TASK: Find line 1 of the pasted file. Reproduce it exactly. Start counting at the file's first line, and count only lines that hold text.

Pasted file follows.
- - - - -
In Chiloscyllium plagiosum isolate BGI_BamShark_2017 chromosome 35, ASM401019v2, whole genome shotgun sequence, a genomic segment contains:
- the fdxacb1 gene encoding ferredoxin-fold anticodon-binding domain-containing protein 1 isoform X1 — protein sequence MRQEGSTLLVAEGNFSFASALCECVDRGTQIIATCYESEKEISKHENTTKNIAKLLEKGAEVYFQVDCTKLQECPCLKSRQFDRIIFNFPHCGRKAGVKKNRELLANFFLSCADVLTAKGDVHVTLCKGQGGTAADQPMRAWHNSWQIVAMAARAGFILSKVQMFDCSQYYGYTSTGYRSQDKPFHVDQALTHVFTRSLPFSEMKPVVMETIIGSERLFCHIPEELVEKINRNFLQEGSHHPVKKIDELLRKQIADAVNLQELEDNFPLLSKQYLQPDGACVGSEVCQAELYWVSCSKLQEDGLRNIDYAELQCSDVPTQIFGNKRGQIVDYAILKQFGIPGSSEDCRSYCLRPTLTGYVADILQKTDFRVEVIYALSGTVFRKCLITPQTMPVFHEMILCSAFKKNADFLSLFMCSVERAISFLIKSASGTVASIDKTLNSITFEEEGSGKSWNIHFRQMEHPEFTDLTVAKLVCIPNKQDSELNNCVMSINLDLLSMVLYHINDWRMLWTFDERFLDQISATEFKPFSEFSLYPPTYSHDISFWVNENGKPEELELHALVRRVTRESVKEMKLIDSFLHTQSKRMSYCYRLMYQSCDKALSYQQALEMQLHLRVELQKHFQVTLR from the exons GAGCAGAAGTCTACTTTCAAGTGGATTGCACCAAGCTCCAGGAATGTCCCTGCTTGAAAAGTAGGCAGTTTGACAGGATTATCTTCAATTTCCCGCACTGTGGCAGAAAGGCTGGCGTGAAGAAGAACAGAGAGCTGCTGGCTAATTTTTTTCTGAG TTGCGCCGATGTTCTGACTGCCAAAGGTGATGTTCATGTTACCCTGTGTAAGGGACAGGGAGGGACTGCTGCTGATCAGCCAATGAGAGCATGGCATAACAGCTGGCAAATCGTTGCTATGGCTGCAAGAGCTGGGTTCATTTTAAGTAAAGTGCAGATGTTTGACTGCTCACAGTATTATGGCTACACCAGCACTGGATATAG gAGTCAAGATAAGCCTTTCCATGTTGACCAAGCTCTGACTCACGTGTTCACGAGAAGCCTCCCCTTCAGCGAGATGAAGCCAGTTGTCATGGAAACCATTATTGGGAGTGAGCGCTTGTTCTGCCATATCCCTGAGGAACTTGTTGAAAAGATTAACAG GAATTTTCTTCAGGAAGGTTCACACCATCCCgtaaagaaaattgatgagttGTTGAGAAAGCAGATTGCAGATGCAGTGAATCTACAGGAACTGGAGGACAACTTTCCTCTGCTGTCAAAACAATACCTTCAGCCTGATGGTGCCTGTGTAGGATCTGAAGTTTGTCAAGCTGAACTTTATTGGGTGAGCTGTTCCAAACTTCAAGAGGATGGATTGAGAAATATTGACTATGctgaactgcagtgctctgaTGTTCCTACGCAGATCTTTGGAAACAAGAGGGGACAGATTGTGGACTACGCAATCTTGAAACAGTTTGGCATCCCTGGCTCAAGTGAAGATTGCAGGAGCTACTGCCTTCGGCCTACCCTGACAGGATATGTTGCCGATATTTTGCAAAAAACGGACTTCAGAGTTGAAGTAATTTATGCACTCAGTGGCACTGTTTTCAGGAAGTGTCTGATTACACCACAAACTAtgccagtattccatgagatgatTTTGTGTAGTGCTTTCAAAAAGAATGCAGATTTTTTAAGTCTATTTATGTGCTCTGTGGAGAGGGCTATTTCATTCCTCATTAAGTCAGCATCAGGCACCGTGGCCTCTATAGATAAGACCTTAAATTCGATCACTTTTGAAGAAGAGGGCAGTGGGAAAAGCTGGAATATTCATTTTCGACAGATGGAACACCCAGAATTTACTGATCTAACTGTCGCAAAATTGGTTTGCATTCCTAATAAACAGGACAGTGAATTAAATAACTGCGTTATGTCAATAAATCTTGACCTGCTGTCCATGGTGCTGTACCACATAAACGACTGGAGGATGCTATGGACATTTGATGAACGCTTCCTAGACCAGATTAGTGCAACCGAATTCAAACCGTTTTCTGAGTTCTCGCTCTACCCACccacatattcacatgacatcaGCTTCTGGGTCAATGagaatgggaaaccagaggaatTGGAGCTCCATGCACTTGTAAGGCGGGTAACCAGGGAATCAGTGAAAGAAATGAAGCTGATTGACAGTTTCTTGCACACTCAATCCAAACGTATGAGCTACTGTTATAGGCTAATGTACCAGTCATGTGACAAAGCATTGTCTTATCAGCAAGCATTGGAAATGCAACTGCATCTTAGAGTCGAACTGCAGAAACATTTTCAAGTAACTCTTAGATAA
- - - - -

In Chiloscyllium plagiosum isolate BGI_BamShark_2017 chromosome 35, ASM401019v2, whole genome shotgun sequence, a genomic segment contains: